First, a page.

Originally published in 1993, Dirty Medicine is the result of an investigation of the Campaign Against Health Fraud (CAHF). It is a detailed exposé of how the pharmaceutical industry operated against competition, and the close links between the industry and government organisations.

Martin J. Walker, Dirty Medicine: The Handbook (London: Slingshot publications, 2011), xviii, 318pp.

With the appearance of AIDS in the 1980s, the first company which could offer a ‘successful’ treatment could dominate the market, and the Wellcome Foundation was able to make sure that AZT gained such a position, even though AZT was both highly toxic and ineffective (as later studies confirmed). In the process, individuals, self-help groups and other organisations advocating alternative approaches were attacked using various propagandist means, principally co-ordinated through the CAHF.

Among the issues ‘rubbished’ by CAHF supporters were many which are now accepted as normal: the need for good nutrition and the value of vitamin supplements and organic food; the existence of Myalgic Encephalomyelitis (ME), also known as Chronic Fatigue Syndrome (CFS) as a physical illness; and the existence of allergic conditions arising from exposure to chemicals. CAHF also attacked homeopathy, a medical system opposed by the pharmaceutical industry for more than 200 years because of its threat to their profits.

For anyone interested in medicine or journalism, this is compelling reading, and should be compulsory reading. Solidly researched, it shows how organisations can claim to be impartial whilst actually serving the vested interests of an industry, and how such organisations can become a powerful means of misdirecting the public by exploiting the naivety or duplicity of journalists. It also shows how difficult it can be to defend oneself from the attacks and to uncover the truth.

Nearly twenty years and five books later, Walker has written Dirty Medicine: The Handbook in order to gather together the facts he has uncovered, and to bring our knowledge of the truth up-to-date. As he points out, ‘One of the reasons my work stands out from much academic writing is that, until relatively recently, I was the only writer in the field who discussed named individuals’ (p.xiv), and it is by naming names that he opens the door to our understanding of the networks of vested interests and covertly linked actions. As a result, much of this handbook comprises an invaluable index of individuals and organisations and their links with each other.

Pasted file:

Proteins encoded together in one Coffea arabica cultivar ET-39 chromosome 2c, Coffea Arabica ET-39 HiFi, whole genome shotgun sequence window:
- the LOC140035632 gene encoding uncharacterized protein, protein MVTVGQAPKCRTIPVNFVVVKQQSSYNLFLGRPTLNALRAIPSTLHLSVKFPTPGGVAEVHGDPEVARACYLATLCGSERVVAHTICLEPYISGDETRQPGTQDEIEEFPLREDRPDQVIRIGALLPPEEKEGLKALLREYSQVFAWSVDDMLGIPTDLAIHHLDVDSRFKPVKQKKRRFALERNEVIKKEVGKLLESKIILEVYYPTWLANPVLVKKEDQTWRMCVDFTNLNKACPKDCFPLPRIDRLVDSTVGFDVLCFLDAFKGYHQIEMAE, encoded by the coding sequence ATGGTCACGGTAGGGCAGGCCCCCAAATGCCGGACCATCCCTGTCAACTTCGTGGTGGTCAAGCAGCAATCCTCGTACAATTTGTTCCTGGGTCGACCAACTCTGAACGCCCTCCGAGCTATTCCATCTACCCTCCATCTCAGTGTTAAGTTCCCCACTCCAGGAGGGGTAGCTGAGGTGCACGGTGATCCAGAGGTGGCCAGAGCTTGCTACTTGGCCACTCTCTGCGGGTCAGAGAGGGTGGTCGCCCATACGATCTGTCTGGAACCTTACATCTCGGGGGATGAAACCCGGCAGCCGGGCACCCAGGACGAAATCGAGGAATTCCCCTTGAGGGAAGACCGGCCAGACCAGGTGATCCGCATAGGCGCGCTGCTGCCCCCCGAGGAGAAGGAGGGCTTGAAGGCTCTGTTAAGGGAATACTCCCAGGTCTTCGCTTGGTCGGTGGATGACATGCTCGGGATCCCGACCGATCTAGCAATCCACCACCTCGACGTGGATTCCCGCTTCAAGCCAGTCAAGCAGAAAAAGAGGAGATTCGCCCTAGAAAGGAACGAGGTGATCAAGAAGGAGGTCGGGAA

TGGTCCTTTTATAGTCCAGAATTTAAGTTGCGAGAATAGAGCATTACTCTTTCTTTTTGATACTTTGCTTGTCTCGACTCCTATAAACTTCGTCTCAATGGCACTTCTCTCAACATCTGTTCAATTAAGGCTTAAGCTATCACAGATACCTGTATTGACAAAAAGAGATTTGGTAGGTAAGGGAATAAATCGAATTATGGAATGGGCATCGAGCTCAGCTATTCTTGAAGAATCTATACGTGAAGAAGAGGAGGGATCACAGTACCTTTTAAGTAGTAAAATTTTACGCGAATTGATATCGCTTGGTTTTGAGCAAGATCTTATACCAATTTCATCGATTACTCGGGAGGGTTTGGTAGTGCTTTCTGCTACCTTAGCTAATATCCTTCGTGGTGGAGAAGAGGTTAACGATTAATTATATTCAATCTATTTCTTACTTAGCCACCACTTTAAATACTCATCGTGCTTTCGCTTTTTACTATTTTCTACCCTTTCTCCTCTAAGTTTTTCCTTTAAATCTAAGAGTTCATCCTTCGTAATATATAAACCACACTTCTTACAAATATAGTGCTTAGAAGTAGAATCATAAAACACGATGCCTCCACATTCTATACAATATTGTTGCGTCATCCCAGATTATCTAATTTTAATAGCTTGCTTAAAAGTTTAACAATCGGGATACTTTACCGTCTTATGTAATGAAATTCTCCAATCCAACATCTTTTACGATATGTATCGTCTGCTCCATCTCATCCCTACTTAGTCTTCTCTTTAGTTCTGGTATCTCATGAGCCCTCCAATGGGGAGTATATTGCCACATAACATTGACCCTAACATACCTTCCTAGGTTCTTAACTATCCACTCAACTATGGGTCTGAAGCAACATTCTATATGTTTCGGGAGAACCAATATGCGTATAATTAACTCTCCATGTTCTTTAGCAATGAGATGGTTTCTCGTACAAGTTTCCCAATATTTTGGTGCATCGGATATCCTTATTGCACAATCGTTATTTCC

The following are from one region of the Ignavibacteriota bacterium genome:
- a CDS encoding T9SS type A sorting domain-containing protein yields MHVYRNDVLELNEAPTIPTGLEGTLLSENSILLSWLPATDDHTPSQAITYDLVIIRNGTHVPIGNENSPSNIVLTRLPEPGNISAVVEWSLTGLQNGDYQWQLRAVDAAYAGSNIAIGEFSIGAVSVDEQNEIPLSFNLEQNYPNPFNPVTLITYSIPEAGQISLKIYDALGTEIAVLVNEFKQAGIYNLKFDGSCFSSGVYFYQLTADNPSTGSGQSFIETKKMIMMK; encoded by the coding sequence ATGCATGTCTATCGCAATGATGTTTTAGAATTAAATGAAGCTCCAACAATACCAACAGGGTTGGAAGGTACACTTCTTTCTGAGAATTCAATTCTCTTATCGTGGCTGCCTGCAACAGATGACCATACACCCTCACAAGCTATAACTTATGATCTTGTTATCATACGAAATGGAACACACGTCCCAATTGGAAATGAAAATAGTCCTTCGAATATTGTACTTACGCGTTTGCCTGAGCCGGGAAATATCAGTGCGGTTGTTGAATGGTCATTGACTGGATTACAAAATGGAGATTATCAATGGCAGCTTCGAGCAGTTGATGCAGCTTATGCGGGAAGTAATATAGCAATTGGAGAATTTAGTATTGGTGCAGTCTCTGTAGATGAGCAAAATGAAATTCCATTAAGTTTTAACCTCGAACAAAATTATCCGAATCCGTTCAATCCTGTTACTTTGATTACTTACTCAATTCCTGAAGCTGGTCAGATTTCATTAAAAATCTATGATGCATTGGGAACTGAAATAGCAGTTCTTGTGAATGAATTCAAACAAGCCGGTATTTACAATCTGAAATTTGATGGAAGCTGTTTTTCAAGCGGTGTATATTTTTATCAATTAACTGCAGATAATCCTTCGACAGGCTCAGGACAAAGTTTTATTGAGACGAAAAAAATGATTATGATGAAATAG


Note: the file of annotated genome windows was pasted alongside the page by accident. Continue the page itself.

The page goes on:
Walker also brings forward two highly important points. Firstly, he notes that the difference between ‘science’ and ‘industrial science’ is the same as that between ‘art’ and ‘commercial art’. It is the difference between activity ‘without financial profit being a first consideration’ and activity ‘hedged by all sorts of commercial considerations’ (p.xvi). In the context of an industry which profits from ill-health, and not from health, this is not an academic issue, but means that ‘our society has to develop a system of health care that really does care, from the cradle to the grave, and that is led by communities and not by alienated profit-seeking medical research workers, doctors and scientists’ (p.14).

His second important point is that the leaders of the healthcare industry know that it is not enough to use industrial funding to win ‘medical research workers, doctors and scientists’ to serve the need for profits, but such funding must also be used to win the public’s approval: ‘Today it is not only real scientists propagating their philosophy but armies of public relations staff, who train mercenaries to fight the sciences battle’ (p.21). In this battle, the influential individual, the soundbite and the constant repetition of slogans have far more power, even without scientific foundation, than the scientific truth.

If this handbook were only to outline the problems, it would be useful but limited. However, it goes on to give information about the ‘antidote’, those who have fought back, again drawing on Walker’s other books which examine the issues and evidence. At this point, I should declare an interest, since I am one of those Walker mentions with reference to Halloween Science, my detailed critique of Ernst and Singh’s book Trick or Treatment? Drawing on the inspiration of the many people who have stood up to the pharmaceutical industry and its mercenaries, Walker also gives excellent and practical advice on how to campaign.

Despite the frequent minor, but irritating lapses in editing and proof-reading, this book is an essential resource and starting point for those confronting the reality of corporate abuse of power. Walker also explicitly states that it is a work in progress, since new material will continue to emerge, and he encourages readers to provide him with more information. Whether it is the corruption of science, of the organs of government or of the media – so topical at present with the disclosures about Rupert Murdoch’s newspapers – which concerns us, we need to understand the rationale behind the actions and methods used in order to act. As he quotes from Karl Marx at the end of the book, ‘philosophers have hitherto only interpreted the world in various ways; the point is to change it’ (p.305). Dirty Medicine: The Handbook helps us to do both.